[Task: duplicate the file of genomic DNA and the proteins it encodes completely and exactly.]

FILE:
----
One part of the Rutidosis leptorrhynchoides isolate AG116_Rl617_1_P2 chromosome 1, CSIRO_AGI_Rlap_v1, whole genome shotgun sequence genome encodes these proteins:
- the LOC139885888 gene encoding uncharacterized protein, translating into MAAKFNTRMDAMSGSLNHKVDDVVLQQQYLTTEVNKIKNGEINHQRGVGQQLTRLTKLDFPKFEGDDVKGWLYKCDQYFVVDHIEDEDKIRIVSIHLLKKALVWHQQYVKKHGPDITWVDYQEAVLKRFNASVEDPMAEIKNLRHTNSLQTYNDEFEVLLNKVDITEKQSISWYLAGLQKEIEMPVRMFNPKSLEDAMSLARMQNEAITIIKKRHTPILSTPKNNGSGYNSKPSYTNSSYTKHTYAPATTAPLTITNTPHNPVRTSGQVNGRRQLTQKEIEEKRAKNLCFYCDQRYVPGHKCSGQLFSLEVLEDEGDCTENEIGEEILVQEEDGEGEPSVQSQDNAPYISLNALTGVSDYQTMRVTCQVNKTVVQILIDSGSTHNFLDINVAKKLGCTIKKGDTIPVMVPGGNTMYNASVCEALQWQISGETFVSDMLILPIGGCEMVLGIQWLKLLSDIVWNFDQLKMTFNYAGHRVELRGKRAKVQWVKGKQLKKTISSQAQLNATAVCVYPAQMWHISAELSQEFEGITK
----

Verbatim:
One part of the Rutidosis leptorrhynchoides isolate AG116_Rl617_1_P2 chromosome 1, CSIRO_AGI_Rlap_v1, whole genome shotgun sequence genome encodes these proteins:
- the LOC139885888 gene encoding uncharacterized protein, translating into MAAKFNTRMDAMSGSLNHKVDDVVLQQQYLTTEVNKIKNGEINHQRGVGQQLTRLTKLDFPKFEGDDVKGWLYKCDQYFVVDHIEDEDKIRIVSIHLLKKALVWHQQYVKKHGPDITWVDYQEAVLKRFNASVEDPMAEIKNLRHTNSLQTYNDEFEVLLNKVDITEKQSISWYLAGLQKEIEMPVRMFNPKSLEDAMSLARMQNEAITIIKKRHTPILSTPKNNGSGYNSKPSYTNSSYTKHTYAPATTAPLTITNTPHNPVRTSGQVNGRRQLTQKEIEEKRAKNLCFYCDQRYVPGHKCSGQLFSLEVLEDEGDCTENEIGEEILVQEEDGEGEPSVQSQDNAPYISLNALTGVSDYQTMRVTCQVNKTVVQILIDSGSTHNFLDINVAKKLGCTIKKGDTIPVMVPGGNTMYNASVCEALQWQISGETFVSDMLILPIGGCEMVLGIQWLKLLSDIVWNFDQLKMTFNYAGHRVELRGKRAKVQWVKGKQLKKTISSQAQLNATAVCVYPAQMWHISAELSQEFEGITK